The Place of the Dead

For Christ also suffered once for sins, the righteous for the unrighteous, that he might bring us to God, being put to death in the flesh but made alive in the spirit, in which he went and proclaimed to the spirits in prison, because they formerly did not obey, when God’s patience waited in the days of Noah, while the ark was being prepared, in which a few, that is, eight persons, were brought safely through water. Baptism, which corresponds to this, now saves you, not as a removal of dirt from the body but as an appeal to God for a good conscience, through the resurrection of Jesus Christ, who has gone into heaven and is at the right hand of God, with angels, authorities, and powers having been subjected to him.
1 Peter 3:18-22

This passage in 1 Peter is a traditionally difficult text to understand. In the last week or so I have been considering this passage in tandem with 1 Samuel 28. This is the account of Saul’s consultation with the medium who reluctantly calls Samuel up from the dead in order that Saul may obtain direction for battle against the Philistines. Below are some thoughts that I hope encourage some who read this.

In context, Peter’s righteous readers were reviled by the unrighteous that surrounded them. Similarly, Noah suffered as a righteous man amidst a world of unrighteousness and was delivered safely through the waters of the flood because of his faithful obedience. At that time, Noah and his family were vindicated and his enemies were put to shame (1 Pet. 3:16) because what they believed by faith came to pass and God’s judgment came upon the unbelieving world. In the death, burial and resurrection of Christ, we see that that judgment was not only temporal in nature but eternal. Jesus' proclamation to the spirits imprisoned at the time of Noah made it abundantly clear that their condemnation is final and just. As new covenant believers who endure the persecutions of an unbelieving world we can have the same hope. That is, if we remain faithful like Noah, we will be vindicated through the resurrection of Christ and our enemies will be put to shame.

What does this have to do with 1 Samuel 28 and the medium of En-dor? As I wrestle with this text (also a difficult passage), It is hard to reconcile it with Paul’s New Testament teaching that, if he were to die, he would have then gone to “be with Christ” (Phil. 1:23) or with Jesus’ words to the thief on the cross in Luke 23:43 that “today [he would] be with him in paradise. The author of 1 Samuel recorded Samuel as “coming up out of the earth” (1 Sam. 28:13) following his death in chapter 25! This does not sound to me like the paradise Jesus was speaking of.

It seems to me that one could reconcile it in one of two ways. Either Samuel, a faithful believer, was in the presence of God when he was called up from the earth or something changed (as far as where people go when they die) between Samuel’s time in Biblical history and Paul’s. It is difficult to imagine that Jesus would have made his dwelling in Sheol since Job describes it as “the land of darkness and deep shadow, the land of gloom like thick darkness, like deep shadow without any order, where light is as thick darkness” (Job 10:21-22). Also, Samuel’s words to Saul when he was called up from the dead in 1 Samuel 28:19 were, “tomorrow you and your sons shall be with me.” This implies that Saul (unfaithful) and Samuel (faithful) join together in the same place. Therefore, it seems better to take the second of the two options. That is, the resurrection fundamentally changed something in the realm of the dead. So, what changed then?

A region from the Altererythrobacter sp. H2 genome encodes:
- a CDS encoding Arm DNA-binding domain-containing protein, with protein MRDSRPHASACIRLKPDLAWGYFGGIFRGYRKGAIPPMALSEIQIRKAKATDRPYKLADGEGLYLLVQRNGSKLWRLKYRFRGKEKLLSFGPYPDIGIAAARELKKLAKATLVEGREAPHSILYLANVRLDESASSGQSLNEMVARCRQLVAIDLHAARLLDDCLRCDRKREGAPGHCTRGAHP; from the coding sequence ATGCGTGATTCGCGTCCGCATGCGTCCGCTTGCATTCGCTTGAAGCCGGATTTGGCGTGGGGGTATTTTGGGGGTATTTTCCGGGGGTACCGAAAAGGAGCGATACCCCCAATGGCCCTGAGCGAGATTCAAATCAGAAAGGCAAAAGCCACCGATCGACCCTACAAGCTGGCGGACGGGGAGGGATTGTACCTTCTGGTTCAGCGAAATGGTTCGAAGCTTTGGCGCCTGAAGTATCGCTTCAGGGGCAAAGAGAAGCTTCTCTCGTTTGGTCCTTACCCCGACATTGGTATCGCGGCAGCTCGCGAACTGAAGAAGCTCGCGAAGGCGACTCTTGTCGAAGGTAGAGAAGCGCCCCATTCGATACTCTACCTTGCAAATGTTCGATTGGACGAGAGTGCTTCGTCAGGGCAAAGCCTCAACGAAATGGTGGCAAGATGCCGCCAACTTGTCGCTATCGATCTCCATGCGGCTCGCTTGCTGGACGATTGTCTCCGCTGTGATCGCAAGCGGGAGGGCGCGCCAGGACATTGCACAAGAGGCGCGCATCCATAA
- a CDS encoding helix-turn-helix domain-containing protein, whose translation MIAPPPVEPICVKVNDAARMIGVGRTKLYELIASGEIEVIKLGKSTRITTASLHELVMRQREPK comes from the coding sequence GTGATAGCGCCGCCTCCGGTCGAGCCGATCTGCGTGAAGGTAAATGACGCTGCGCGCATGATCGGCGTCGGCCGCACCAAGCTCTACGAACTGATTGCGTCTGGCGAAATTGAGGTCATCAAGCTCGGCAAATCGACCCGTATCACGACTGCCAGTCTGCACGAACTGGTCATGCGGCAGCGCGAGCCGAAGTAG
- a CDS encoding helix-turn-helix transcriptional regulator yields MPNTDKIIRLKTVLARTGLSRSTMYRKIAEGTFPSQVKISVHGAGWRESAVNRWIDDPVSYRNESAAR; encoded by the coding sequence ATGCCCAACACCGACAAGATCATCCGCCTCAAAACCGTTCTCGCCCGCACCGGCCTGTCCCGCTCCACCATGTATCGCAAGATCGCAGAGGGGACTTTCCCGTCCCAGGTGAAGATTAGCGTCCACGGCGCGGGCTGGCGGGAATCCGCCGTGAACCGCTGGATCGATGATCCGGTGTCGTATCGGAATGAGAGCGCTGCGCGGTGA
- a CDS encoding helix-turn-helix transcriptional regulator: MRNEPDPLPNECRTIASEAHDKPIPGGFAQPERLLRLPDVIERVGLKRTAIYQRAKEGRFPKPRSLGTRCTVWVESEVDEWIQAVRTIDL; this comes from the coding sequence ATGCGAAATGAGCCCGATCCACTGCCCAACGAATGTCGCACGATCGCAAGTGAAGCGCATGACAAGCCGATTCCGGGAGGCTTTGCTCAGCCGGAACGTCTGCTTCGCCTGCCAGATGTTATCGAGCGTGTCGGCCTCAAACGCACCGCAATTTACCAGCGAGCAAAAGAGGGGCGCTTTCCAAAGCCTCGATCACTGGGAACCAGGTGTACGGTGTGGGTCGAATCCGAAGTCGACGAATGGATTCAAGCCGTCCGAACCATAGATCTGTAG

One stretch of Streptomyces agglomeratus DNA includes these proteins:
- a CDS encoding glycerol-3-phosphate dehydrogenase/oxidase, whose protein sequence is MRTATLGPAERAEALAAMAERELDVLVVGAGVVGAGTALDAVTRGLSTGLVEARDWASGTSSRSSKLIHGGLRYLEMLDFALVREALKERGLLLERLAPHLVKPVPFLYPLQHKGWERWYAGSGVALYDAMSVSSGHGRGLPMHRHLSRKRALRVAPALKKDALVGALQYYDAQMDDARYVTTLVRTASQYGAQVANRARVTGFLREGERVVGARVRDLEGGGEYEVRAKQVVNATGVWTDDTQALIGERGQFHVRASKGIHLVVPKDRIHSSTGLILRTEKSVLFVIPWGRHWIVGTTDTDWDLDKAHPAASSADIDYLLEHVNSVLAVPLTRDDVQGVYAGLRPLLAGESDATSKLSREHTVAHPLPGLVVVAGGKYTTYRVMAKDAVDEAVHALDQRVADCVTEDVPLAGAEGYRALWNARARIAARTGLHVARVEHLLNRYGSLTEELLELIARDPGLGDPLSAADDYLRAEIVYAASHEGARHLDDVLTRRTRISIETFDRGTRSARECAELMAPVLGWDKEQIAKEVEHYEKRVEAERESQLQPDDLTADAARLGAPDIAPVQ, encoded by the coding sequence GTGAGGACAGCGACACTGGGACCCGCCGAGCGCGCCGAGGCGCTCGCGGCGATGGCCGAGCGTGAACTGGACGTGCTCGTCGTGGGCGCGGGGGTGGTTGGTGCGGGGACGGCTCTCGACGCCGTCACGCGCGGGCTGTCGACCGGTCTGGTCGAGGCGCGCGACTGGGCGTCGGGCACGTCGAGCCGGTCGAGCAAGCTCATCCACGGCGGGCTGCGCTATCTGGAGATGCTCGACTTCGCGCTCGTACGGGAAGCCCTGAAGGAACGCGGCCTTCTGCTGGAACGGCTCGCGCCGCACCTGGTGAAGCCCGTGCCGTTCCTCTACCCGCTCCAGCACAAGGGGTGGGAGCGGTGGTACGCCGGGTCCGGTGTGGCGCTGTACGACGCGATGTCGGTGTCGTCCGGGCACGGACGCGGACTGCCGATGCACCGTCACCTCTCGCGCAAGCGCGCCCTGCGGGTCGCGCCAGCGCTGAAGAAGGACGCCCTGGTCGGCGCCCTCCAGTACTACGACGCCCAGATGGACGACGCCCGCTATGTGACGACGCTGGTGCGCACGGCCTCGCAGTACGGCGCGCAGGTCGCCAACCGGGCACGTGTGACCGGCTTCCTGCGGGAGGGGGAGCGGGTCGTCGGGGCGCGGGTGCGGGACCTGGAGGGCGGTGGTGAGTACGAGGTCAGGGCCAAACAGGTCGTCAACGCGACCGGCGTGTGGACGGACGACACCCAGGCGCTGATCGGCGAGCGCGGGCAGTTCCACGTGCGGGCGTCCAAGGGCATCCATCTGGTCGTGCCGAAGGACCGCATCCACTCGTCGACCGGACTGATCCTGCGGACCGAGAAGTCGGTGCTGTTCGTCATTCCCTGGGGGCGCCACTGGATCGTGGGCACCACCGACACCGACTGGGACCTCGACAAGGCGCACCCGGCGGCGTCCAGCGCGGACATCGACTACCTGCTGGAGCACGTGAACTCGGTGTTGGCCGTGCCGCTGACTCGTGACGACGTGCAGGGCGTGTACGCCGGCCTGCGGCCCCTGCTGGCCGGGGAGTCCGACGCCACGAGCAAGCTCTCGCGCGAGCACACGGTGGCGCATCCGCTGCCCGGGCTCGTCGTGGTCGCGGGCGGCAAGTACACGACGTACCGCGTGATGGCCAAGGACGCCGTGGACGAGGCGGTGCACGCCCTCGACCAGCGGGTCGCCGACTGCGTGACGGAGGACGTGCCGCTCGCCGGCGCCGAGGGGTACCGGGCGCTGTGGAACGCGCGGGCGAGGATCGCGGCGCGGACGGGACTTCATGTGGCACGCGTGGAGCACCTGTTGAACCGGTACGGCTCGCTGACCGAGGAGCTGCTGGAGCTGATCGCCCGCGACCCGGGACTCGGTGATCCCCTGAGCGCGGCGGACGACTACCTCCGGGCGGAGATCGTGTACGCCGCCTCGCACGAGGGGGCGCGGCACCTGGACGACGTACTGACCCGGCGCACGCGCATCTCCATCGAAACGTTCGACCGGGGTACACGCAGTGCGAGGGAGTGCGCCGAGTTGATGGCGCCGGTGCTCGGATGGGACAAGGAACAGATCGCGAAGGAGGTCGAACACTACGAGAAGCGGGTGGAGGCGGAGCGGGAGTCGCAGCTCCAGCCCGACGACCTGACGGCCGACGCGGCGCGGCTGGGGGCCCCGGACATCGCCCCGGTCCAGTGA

I think this is where 1 Peter 3:18-22 is key in understanding this change. If the condemnation was deemed eternal for those spirits in prison at the time of Noah then the vindication was deemed eternal for the faithful pre-resurrection saints of the old testament as well. This is the sort of two-fold judgment typical of God throughout scripture (c.f. Ex. 6:6). This would also help make sense of Ephesians 4:8-10 making Samuel one of the captives led by Jesus as he ascended on high (Eph. 4:8). To put it plainly, at the time of the resurrection, Old Testament saints could have gone from the place of the dead to the presence of Christ where they presently await their resurrection bodies and the completion of God’s cosmic plan of redemption through his son.

I would be sorry not to make some sort of application from all this talk of dead people. When we consider the resurrection do we do so as an addendum to the doctrine of the atonement? This shouldn’t be! In considering these passages I think that it is evident that the resurrection has effects that span across millennia of human history and even transcends various realms of existence. This is just the tip of the iceberg! I would love to see the church spend more time meditating on the far reaching effects of Jesus’ defeat of the grave.

“Fear not, I am the first and the last, and the living one. I died, and behold I am alive forevermore, and I have the keys of Death and Hades” (Rev. 1:17-18).

1 Comment

Perry - August 15th, 2023 at 1:55pm

Great take on this Ky, as I believe this is and was the case also. What Jesus accomplished, being "the Truth, the Life, and the Resurrection", is beyond our understanding somewhat. But the facts remain and scripture is true and faithful. One day our understanding of the power of He being able to take up His life again (as He said in John 10:18) we will gloriously know! I know He has put within each of us individually, the hunger for truth and great peace of mind as we search to know Him better. I am so interested in many things as He calls me to what I was created to long for...great article brother...